Russia Shoots Itself in the Foot
It’s no exaggeration to say that the Bolsheviks lost Russia its century, and in all likelihood its future for all time. This is a point made all the more painful by the fact that it was largely self-inflicted, whereas Germans could at least reconcile themselves with the thought that they made two “honest” attempts to achieve world supremacy.
Demographics: No Bolshevism means no Russian Civil War, no famine, no collectivization, no Great Famine, no Great Terror, no World War II because they left the job unfinished in the first one, no post-war famine to mark Stalin’s “gratitude” to the Russian people, no alcoholization epidemic. It would not have had a population of 600 million, as Dmitry Mendeleev (yes, that one) projected for the end of the century. But it would be vastly higher than today.
One massive study headed by Russian demographer Anatoly Vishnevsky calculated that without the demographic catastrophes of the 20th century, the population just within Russia’s borders would have constituted 282 million by 2000 – that’s almost exactly twice its actual figure.
Not to get into an extended debate about the Ukraine Question, but it also seems obvious that a Russia whose brand was pumped up by victory in the Great War (or at least not tainted by defeat), which was not forcibly identified with Bolshevism and divided up into ethnic republics with artificial borders, and which didn’t create man-made famines in the Ukraine in the 1930s would have remained quite solidly unified. Since the Ukraine and Belorussia had even higher demographic losses than Russia due to Soviet tyranny and WW2 German depredations, respectively, their end of century populations can also be safely doubled. Adding in Russian settlers in Southern Siberian (northern Kazakhstan), you would have a population of 400 million 100 IQ Slavs.
The question of whether Finland, the Caucasian states, southern Central Asia, and the Baltic states would remain is more questionable. If so, that would be another 100 million.
Economics. With primary enrollment above 80% by 1914, and projected by the Education Ministry to reach 100% by 1925 – in the event, the Civil War postponed that to 1930 – full literacy was “locked in.” A Russian economy that didn’t lose out on more than a decade of economic development, only to be consequently burdened and distorted by central planning, would have converged to broadly West European living standards, like East-Central Europe was doing prior to the Soviet occupation, and as the Mediterranean states progressively managed to do after WW2.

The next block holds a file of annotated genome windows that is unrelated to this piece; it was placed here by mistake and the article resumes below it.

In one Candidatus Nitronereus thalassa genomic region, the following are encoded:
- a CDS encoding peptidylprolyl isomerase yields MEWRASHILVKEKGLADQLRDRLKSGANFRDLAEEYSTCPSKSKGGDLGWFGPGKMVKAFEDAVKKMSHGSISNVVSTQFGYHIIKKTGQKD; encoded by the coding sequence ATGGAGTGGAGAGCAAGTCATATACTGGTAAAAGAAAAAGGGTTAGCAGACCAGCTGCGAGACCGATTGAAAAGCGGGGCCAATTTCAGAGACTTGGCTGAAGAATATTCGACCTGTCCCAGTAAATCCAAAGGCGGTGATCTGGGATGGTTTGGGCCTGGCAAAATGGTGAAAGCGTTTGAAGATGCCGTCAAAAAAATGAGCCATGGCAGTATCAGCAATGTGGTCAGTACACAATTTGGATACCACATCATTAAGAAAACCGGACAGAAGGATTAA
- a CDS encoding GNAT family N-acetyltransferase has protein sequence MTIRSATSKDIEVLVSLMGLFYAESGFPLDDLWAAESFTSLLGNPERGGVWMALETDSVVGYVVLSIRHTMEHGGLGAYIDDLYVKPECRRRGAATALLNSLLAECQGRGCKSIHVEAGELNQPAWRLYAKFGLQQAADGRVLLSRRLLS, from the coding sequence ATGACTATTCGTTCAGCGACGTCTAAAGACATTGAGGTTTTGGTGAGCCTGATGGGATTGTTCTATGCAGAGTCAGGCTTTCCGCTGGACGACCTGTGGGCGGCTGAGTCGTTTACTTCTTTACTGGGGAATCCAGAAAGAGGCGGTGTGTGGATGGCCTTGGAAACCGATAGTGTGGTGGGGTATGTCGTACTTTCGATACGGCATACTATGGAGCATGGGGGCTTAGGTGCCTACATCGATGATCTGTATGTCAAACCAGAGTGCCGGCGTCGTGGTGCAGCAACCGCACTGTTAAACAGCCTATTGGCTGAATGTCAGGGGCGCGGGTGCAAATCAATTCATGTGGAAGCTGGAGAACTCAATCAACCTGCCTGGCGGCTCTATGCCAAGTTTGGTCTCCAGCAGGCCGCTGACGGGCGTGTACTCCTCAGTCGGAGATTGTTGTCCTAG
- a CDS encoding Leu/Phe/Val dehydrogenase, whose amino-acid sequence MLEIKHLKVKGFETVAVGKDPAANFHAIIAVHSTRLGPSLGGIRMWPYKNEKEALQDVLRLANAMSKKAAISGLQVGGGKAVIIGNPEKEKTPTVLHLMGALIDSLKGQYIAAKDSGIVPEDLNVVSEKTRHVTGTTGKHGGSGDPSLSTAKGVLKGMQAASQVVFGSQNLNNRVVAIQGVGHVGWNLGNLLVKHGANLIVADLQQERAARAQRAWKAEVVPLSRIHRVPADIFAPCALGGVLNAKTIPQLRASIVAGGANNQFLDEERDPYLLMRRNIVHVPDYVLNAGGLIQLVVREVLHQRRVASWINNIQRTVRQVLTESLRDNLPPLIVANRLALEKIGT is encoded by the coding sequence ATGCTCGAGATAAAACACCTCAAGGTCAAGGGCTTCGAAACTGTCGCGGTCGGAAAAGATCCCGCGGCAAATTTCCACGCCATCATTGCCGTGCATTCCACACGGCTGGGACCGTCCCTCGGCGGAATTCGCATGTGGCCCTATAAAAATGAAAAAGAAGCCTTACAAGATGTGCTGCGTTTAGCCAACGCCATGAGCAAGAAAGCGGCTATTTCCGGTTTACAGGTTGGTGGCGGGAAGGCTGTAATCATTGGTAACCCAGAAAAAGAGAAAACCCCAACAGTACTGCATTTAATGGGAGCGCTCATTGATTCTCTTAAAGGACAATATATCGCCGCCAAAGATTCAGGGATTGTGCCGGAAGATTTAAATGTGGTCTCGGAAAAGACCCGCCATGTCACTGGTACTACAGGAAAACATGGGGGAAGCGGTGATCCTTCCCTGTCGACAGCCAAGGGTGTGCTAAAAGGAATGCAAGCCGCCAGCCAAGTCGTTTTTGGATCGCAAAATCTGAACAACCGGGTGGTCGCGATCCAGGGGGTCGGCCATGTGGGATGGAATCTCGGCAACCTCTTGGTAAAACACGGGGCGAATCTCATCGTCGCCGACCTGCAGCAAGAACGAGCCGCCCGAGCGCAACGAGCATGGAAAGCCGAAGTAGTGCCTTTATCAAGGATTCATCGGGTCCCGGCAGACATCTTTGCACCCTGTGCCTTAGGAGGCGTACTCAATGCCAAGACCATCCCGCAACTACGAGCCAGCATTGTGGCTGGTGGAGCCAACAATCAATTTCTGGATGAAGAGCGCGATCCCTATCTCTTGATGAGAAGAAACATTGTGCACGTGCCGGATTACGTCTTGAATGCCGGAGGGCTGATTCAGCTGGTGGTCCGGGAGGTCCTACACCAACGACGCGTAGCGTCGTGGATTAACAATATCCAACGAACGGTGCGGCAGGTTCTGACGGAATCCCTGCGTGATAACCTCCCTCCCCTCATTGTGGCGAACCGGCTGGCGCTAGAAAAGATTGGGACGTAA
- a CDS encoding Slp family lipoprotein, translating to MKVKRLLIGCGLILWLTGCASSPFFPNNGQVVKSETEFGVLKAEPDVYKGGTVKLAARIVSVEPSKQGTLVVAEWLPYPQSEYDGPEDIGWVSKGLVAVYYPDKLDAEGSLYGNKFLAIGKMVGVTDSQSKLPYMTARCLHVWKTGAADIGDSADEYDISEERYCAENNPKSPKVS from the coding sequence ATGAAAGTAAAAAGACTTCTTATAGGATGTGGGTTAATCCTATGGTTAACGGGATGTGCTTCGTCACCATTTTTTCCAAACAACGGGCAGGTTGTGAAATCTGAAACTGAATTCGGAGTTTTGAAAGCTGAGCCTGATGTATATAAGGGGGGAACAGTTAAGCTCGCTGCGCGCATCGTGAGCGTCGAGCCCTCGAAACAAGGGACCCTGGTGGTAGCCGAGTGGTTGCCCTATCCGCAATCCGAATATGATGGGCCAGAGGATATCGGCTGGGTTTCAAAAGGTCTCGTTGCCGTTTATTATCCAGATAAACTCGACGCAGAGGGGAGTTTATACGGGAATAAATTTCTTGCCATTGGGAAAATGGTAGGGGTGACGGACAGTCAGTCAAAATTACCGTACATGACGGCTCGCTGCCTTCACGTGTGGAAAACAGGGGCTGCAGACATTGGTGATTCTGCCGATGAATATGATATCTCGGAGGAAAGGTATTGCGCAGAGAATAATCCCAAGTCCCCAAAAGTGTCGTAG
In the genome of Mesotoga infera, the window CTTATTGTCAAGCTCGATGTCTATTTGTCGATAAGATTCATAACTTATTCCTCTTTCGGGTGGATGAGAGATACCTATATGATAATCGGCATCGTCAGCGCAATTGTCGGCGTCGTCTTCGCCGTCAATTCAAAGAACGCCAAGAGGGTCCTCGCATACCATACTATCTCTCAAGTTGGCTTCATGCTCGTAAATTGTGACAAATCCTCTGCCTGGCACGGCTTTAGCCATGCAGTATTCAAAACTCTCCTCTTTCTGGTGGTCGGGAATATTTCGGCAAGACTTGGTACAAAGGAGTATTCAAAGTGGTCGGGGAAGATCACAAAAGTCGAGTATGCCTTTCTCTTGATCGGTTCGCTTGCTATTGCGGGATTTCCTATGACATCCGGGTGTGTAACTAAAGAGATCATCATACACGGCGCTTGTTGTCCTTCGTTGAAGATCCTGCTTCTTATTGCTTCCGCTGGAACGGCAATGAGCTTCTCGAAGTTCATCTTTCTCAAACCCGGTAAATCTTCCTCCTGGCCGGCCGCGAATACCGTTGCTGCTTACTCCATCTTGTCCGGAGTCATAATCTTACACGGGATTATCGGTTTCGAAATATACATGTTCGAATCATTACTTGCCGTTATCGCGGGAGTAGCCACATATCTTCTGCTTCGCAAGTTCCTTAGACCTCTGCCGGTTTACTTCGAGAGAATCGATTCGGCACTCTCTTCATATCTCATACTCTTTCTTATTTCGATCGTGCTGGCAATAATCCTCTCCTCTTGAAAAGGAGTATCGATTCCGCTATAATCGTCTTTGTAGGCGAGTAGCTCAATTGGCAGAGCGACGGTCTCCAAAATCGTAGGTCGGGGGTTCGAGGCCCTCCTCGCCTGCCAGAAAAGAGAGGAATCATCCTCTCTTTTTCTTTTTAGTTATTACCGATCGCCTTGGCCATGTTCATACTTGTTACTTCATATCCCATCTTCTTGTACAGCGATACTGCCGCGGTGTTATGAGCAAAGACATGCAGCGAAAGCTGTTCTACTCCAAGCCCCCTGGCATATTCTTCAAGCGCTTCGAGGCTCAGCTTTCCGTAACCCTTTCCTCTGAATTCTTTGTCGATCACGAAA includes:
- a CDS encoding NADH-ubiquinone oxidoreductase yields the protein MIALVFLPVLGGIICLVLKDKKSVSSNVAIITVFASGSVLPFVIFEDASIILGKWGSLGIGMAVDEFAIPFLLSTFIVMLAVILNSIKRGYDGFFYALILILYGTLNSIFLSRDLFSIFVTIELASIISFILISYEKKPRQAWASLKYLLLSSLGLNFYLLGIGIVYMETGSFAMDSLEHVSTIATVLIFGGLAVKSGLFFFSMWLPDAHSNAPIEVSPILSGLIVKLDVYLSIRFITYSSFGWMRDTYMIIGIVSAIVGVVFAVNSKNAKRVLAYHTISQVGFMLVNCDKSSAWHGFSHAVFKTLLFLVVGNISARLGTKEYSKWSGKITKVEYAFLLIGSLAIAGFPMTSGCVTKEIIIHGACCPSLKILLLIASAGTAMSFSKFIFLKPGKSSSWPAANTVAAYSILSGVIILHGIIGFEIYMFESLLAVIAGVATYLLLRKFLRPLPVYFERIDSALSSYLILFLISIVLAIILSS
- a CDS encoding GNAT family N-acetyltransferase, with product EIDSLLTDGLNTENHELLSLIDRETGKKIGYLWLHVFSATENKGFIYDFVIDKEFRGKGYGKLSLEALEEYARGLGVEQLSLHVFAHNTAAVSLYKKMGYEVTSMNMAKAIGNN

Culture/Science. It is equally obvious that a country with Europe’s second largest number of university students in 1914 after Germany, which was spared “philosophers’ ships,” the abolition of university entrance exams in the 1920s, Lysenkoism, Stalin’s mass murders, sharashkas, and subsequent decades of ideological orthodoxy would have generated much more science, culture, and soft power.
What could have been: A half-billion population continental superpower with a GDP comparable to that of the United States producing vast amounts of science and culture.
What the Bolsheviks created: A 145 million population rump empire with a GDP comparable to that of Germany (if measured on a PPP-basis; otherwise, Spain) producing as much science as the University of Cambridge; in the long-term, probably destined to be a mere resource appendage of China, with little more than the sight of Germany “doing away with itself” and an America turning into Greater Mexico to console itself with.